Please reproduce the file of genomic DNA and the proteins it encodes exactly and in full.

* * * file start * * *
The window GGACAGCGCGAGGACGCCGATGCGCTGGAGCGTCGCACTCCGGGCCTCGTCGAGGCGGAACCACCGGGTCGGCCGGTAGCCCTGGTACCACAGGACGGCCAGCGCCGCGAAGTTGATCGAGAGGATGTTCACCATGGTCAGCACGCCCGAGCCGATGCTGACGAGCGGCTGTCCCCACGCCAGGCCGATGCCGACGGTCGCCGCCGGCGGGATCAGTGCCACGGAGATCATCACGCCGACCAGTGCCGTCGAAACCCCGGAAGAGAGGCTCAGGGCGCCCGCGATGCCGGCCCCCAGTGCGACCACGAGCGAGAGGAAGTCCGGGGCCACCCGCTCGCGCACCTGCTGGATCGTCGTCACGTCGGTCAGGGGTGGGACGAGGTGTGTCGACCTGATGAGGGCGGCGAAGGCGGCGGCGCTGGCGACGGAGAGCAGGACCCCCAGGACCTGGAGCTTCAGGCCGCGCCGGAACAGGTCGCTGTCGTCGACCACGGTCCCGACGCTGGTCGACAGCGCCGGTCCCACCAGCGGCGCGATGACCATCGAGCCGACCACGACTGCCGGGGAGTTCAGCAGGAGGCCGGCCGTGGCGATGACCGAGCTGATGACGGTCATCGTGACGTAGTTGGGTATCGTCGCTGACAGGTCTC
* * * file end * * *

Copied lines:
The window GGACAGCGCGAGGACGCCGATGCGCTGGAGCGTCGCACTCCGGGCCTCGTCGAGGCGGAACCACCGGGTCGGCCGGTAGCCCTGGTACCACAGGACGGCCAGCGCCGCGAAGTTGATCGAGAGGATGTTCACCATGGTCAGCACGCCCGAGCCGATGCTGACGAGCGGCTGTCCCCACGCCAGGCCGATGCCGACGGTCGCCGCCGGCGGGATCAGTGCCACGGAGATCATCACGCCGACCAGTGCCGTCGAAACCCCGGAAGAGAGGCTCAGGGCGCCCGCGATGCCGGCCCCCAGTGCGACCACGAGCGAGAGGAAGTCCGGGGCCACCCGCTCGCGCACCTGCTGGATCGTCGTCACGTCGGTCAGGGGTGGGACGAGGTGTGTCGACCTGATGAGGGCGGCGAAGGCGGCGGCGCTGGCGACGGAGAGCAGGACCCCCAGGACCTGGAGCTTCAGGCCGCGCCGGAACAGGTCGCTGTCGTCGACCACGGTCCCGACGCTGGTCGACAGCGCCGGTCCCACCAGCGGCGCGATGACCATCGAGCCGACCACGACTGCCGGGGAGTTCAGCAGGAGGCCGGCCGTGGCGATGACCGAGCTGATGACGGTCATCGTGACGTAGTTGGGTATCGTCGCTGACAGGTCTC